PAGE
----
1. ## Finite rings

Given a ring $\displaystyle R$ with multiplicative identity, let $\displaystyle U(R)$ denote the set of its units.

What is the smallest positive integer $\displaystyle n$ such that there does not exist any finite ring such that $\displaystyle U(R)$ contains exactly $\displaystyle n$ elements?

2. Originally Posted by TheAbstractionist
Given a ring $\displaystyle R$ with multiplicative identity, let $\displaystyle U(R)$ denote the set of its units.

What is the smallest positive integer $\displaystyle n$ such that there does not exist any finite ring such that $\displaystyle U(R)$ contains exactly $\displaystyle n$ elements?
Emm...I think you natural number, not integer. As there exists no ring with identity such that the set of units has 0 elements, or -1 elements, etc...

3. I did say positive integer. Isn’t a positive integer a natural number?

4. Originally Posted by TheAbstractionist
I did say positive integer. Isn’t a positive integer a natural number?

5. Originally Posted by TheAbstractionist
Given a ring $\displaystyle R$ with multiplicative identity, let $\displaystyle U(R)$ denote the set of its units.

What is the smallest positive integer $\displaystyle n$ such that there does not exist any finite ring such that $\displaystyle U(R)$ contains exactly $\displaystyle n$ elements?
this is a quite popular question is ring theory i guess. there's a solution which uses the structure theory of rings:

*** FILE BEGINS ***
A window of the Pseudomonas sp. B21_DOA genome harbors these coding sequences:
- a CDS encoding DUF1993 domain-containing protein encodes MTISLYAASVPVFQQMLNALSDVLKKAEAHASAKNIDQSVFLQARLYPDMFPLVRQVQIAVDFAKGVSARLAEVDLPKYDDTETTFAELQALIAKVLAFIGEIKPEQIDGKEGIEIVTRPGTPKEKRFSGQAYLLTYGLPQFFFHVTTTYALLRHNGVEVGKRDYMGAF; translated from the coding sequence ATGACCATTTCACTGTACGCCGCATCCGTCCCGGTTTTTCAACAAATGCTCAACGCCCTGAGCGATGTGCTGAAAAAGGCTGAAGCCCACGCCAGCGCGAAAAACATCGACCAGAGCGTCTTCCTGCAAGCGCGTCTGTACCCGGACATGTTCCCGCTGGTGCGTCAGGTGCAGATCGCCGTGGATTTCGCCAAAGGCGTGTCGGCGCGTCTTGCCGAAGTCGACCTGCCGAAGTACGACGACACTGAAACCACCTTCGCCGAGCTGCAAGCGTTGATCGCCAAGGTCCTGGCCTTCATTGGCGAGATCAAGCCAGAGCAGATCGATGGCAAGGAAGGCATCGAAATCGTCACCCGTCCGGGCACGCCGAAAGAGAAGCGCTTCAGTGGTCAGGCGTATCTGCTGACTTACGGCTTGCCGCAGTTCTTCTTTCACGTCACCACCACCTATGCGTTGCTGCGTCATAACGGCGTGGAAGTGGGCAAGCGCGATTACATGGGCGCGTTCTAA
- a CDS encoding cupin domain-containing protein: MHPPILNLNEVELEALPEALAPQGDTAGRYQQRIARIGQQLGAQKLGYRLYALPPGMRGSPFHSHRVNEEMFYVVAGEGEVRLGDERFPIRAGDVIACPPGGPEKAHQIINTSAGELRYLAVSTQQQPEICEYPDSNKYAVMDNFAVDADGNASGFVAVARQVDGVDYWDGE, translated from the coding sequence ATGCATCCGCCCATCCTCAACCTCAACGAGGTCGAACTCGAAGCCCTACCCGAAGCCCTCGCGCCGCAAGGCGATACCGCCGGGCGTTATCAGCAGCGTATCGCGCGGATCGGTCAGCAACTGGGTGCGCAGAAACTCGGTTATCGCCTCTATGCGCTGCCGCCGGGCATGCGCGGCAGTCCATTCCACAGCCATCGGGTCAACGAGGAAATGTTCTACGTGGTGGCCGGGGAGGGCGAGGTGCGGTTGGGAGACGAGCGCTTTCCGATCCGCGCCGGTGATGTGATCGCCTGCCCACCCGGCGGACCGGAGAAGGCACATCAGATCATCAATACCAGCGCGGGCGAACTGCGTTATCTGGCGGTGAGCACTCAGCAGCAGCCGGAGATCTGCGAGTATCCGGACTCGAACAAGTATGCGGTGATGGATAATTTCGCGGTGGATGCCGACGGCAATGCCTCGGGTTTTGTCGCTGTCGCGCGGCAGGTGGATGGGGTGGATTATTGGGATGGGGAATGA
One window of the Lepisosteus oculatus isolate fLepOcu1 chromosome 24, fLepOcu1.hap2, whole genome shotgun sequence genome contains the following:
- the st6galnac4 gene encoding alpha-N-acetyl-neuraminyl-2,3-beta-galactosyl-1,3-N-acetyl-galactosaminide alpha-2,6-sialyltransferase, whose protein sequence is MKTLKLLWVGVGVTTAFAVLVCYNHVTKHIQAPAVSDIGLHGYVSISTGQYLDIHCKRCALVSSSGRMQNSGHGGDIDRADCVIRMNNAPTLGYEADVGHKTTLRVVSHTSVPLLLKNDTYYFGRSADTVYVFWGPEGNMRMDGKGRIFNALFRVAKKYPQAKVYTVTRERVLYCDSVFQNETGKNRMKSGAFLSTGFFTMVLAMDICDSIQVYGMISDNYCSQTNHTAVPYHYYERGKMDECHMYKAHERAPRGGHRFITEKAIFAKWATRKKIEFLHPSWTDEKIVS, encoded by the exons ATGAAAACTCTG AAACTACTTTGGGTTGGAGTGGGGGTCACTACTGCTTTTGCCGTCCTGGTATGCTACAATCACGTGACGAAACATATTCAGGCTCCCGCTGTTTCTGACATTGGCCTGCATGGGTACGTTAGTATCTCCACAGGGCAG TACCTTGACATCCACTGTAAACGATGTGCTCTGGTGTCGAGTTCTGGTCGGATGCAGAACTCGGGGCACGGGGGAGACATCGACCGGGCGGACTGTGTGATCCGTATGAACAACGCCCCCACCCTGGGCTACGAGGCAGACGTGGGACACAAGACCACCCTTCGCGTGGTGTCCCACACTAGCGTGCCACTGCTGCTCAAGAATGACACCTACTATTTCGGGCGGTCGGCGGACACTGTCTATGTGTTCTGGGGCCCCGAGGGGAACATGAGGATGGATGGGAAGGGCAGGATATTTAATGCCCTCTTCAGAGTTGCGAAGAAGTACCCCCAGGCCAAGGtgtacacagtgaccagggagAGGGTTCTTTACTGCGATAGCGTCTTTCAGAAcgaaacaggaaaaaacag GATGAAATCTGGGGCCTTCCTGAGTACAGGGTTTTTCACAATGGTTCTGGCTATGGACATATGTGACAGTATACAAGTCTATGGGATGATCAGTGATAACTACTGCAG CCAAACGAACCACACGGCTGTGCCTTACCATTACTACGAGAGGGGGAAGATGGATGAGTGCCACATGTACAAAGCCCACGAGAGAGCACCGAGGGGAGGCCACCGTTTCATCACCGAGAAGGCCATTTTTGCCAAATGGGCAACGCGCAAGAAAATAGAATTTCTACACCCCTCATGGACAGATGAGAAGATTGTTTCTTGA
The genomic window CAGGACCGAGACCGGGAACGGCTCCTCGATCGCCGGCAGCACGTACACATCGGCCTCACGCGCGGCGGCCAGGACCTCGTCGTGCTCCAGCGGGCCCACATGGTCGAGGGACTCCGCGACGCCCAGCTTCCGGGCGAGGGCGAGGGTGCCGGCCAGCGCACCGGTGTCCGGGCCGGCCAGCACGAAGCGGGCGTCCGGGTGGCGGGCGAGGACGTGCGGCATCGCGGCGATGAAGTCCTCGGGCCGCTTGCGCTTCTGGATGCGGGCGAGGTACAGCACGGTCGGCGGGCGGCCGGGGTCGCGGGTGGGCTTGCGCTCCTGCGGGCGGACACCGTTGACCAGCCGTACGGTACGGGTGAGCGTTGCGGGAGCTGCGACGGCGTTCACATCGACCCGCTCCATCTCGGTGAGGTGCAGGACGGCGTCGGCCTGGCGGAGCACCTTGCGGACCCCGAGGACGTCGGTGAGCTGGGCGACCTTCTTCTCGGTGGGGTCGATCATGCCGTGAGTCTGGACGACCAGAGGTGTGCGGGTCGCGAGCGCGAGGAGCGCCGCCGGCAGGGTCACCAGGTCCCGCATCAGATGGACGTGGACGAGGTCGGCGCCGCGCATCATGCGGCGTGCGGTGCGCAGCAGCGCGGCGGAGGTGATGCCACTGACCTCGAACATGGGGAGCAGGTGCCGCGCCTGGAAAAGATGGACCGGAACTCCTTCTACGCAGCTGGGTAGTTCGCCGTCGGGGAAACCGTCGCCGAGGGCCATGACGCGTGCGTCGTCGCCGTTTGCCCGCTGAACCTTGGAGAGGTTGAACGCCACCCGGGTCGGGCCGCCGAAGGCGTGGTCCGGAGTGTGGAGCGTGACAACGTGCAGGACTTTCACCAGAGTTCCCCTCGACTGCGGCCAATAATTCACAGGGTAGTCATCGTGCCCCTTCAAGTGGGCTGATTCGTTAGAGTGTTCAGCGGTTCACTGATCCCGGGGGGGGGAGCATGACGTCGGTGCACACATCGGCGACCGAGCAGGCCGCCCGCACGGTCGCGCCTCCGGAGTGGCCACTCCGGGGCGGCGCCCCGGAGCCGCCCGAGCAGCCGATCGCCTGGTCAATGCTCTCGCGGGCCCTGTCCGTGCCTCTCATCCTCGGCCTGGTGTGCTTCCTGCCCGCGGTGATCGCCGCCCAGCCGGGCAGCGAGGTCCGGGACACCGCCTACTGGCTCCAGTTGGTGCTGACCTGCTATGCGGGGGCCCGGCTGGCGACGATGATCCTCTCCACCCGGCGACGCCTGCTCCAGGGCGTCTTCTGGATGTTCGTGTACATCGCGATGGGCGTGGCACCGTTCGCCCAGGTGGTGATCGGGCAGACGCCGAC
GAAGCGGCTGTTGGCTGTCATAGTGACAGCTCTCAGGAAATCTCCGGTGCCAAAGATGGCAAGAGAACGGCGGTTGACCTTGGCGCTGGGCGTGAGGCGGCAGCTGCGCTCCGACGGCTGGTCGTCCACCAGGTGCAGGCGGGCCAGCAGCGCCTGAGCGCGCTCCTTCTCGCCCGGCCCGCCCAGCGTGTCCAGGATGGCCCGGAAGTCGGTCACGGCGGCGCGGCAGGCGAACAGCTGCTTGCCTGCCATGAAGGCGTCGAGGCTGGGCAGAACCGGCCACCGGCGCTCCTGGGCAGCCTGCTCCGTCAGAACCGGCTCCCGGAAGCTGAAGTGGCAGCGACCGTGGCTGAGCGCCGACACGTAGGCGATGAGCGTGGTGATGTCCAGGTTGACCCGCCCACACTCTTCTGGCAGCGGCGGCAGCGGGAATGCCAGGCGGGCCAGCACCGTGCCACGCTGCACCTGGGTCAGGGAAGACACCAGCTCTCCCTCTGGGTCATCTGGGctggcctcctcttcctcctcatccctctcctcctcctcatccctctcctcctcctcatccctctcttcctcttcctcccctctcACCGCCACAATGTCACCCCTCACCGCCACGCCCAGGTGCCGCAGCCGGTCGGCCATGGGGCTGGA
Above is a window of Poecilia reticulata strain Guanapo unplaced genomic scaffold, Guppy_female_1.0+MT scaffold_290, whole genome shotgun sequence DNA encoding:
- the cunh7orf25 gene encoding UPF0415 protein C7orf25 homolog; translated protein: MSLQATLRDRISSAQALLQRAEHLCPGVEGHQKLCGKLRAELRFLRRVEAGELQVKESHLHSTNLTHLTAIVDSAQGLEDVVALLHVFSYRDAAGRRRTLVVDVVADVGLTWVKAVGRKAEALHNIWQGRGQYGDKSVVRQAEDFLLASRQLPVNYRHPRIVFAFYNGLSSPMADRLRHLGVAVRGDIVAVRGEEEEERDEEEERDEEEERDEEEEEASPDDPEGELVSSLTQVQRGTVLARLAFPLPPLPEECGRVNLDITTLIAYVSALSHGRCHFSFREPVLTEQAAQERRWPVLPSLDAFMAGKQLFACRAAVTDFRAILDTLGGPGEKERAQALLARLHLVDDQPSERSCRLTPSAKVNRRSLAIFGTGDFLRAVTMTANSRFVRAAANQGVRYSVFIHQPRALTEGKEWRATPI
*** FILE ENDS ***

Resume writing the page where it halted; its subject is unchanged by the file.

the answer is $\displaystyle n=5.$ you don't need to assume $\displaystyle R$ is finite. it's clear that for $\displaystyle n \leq 4$ there exist rings with $\displaystyle |U(R)|=n.$ now let $\displaystyle R$ be a ring and $\displaystyle U(R)=G.$ suppose $\displaystyle |G|=5.$ then $\displaystyle 2=0$ in $\displaystyle R,$ because
otherwise $\displaystyle \{1,-1 \}$ would be a subgroup of $\displaystyle G,$ which is impossible because $\displaystyle |G|$ is odd. now look at the group algebra $\displaystyle S=\mathbb{F}_2[G].$ by Maschke's theorem $\displaystyle S$ is semisimple and thus by Wedderburn-Artin

theorem $\displaystyle S \cong M_{k_1}(D_1) \times M_{k_2}(D_2) \times \cdots M_{k_r}(D_r),$ where each $\displaystyle D_i$ is a division ring containing $\displaystyle \mathbb{F}_2.$ (here $\displaystyle M_t(D)$ means the ring of $\displaystyle t \times t$ matrices with entries from $\displaystyle D.$) since $\displaystyle S$ is finite, each $\displaystyle D_i$ is

finite. but we know that a finite division ring is a field. so each $\displaystyle D_i$ is a finite field extension of $\displaystyle \mathbb{F}_2,$ i.e. $\displaystyle |D_i|=2^{n_i}=N_i,$ for some $\displaystyle n_i \geq 1.$

also if $\displaystyle k_i > 1,$ for some $\displaystyle i,$ then $\displaystyle |U(M_{k_i}(D_i)|=(N_i^{k_i}-1)(N_i^{k_i}-N_i) \cdots (N_i^{k_i}-N_i^{k_i - 1}),$ which is odd only for $\displaystyle k_i=1.$ thus $\displaystyle S \cong D_1 \times D_2 \times \cdots D_r.$ but then $\displaystyle G=U(S) \cong D_1^{\times} \times D_2^{\times} \times \cdots \times D_r^{\times}$ and

hence: $\displaystyle 5=|G|=(2^{n_1}-1)(2^{n_2}-1) \cdots (2^{n_r}-1),$ which is clearly impossible. Q.E.D.

Remark: the above solution uses some powerful theorems in ring theory and so you should expect to get a lot more than just answering your question out of it. so ... see if you can do that!

6. Briliant!

Over in the AoPS/MathLinks forum at the moment, some people are trying to determine if there exists a finite ring with unity $\displaystyle R$ such that $\displaystyle |U(R)|=38.$ The latest development appears to be that if such a ring exists, it must have characteristic 4. It looks exciting – I wish I knew more ring theory so I could join in and not be left out of the fun.